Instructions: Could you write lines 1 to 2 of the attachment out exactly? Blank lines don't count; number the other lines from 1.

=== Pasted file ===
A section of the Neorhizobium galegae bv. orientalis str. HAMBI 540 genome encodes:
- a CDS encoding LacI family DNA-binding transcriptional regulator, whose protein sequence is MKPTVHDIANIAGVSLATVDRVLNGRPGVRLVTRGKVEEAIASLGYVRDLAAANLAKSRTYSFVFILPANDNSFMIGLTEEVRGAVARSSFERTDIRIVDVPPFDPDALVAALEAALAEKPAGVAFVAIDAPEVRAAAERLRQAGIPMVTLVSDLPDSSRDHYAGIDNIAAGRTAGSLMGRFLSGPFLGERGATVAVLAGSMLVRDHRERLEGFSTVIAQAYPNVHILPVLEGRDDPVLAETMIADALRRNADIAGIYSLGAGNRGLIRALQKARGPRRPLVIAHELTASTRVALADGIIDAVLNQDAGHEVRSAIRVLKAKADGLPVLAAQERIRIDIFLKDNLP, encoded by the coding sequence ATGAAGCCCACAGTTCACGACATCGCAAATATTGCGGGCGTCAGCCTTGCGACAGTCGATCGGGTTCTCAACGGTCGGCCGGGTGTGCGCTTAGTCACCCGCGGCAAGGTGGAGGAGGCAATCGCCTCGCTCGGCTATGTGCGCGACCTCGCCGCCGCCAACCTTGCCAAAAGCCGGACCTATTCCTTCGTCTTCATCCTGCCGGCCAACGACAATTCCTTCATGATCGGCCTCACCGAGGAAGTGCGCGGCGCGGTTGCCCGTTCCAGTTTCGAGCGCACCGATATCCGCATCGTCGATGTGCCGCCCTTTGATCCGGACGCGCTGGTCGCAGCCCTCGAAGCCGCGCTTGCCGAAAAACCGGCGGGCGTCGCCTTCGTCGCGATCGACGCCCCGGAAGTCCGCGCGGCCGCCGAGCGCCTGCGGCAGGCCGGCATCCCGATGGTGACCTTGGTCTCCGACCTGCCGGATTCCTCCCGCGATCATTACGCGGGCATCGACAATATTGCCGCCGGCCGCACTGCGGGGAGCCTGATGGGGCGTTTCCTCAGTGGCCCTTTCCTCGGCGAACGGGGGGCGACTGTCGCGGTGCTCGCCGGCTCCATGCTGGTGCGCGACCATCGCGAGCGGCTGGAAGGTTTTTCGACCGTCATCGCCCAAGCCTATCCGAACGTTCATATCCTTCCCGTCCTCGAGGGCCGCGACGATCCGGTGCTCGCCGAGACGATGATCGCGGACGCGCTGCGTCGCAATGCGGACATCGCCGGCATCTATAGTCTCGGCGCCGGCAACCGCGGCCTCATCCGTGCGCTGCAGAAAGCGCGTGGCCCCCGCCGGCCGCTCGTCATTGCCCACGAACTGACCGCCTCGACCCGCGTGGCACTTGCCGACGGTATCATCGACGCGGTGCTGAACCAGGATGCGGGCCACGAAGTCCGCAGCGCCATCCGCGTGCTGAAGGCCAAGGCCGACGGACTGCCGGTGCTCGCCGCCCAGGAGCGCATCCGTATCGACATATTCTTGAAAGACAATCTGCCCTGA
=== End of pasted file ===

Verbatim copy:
A section of the Neorhizobium galegae bv. orientalis str. HAMBI 540 genome encodes:
- a CDS encoding LacI family DNA-binding transcriptional regulator, whose protein sequence is MKPTVHDIANIAGVSLATVDRVLNGRPGVRLVTRGKVEEAIASLGYVRDLAAANLAKSRTYSFVFILPANDNSFMIGLTEEVRGAVARSSFERTDIRIVDVPPFDPDALVAALEAALAEKPAGVAFVAIDAPEVRAAAERLRQAGIPMVTLVSDLPDSSRDHYAGIDNIAAGRTAGSLMGRFLSGPFLGERGATVAVLAGSMLVRDHRERLEGFSTVIAQAYPNVHILPVLEGRDDPVLAETMIADALRRNADIAGIYSLGAGNRGLIRALQKARGPRRPLVIAHELTASTRVALADGIIDAVLNQDAGHEVRSAIRVLKAKADGLPVLAAQERIRIDIFLKDNLP, encoded by the coding sequence ATGAAGCCCACAGTTCACGACATCGCAAATATTGCGGGCGTCAGCCTTGCGACAGTCGATCGGGTTCTCAACGGTCGGCCGGGTGTGCGCTTAGTCACCCGCGGCAAGGTGGAGGAGGCAATCGCCTCGCTCGGCTATGTGCGCGACCTCGCCGCCGCCAACCTTGCCAAAAGCCGGACCTATTCCTTCGTCTTCATCCTGCCGGCCAACGACAATTCCTTCATGATCGGCCTCACCGAGGAAGTGCGCGGCGCGGTTGCCCGTTCCAGTTTCGAGCGCACCGATATCCGCATCGTCGATGTGCCGCCCTTTGATCCGGACGCGCTGGTCGCAGCCCTCGAAGCCGCGCTTGCCGAAAAACCGGCGGGCGTCGCCTTCGTCGCGATCGACGCCCCGGAAGTCCGCGCGGCCGCCGAGCGCCTGCGGCAGGCCGGCATCCCGATGGTGACCTTGGTCTCCGACCTGCCGGATTCCTCCCGCGATCATTACGCGGGCATCGACAATATTGCCGCCGGCCGCACTGCGGGGAGCCTGATGGGGCGTTTCCTCAGTGGCCCTTTCCTCGGCGAACGGGGGGCGACTGTCGCGGTGCTCGCCGGCTCCATGCTGGTGCGCGACCATCGCGAGCGGCTGGAAGGTTTTTCGACCGTCATCGCCCAAGCCTATCCGAACGTTCATATCCTTCCCGTCCTCGAGGGCCGCGACGATCCGGTGCTCGCCGAGACGATGATCGCGGACGCGCTGCGTCGCAATGCGGACATCGCCGGCATCTATAGTCTCGGCGCCGGCAACCGCGGCCTCATCCGTGCGCTGCAGAAAGCGCGTGGCCCCCGCCGGCCGCTCGTCATTGCCCACGAACTGACCGCCTCGACCCGCGTGGCACTTGCCGACGGTATCATCGACGCGGTGCTGAACCAGGATGCGGGCCACGAAGTCCGCAGCGCCATCCGCGTGCTGAAGGCCAAGGCCGACGGACTGCCGGTGCTCGCCGCCCAGGAGCGCATCCGTATCGACATATTCTTGAAAGACAATCTGCCCTGA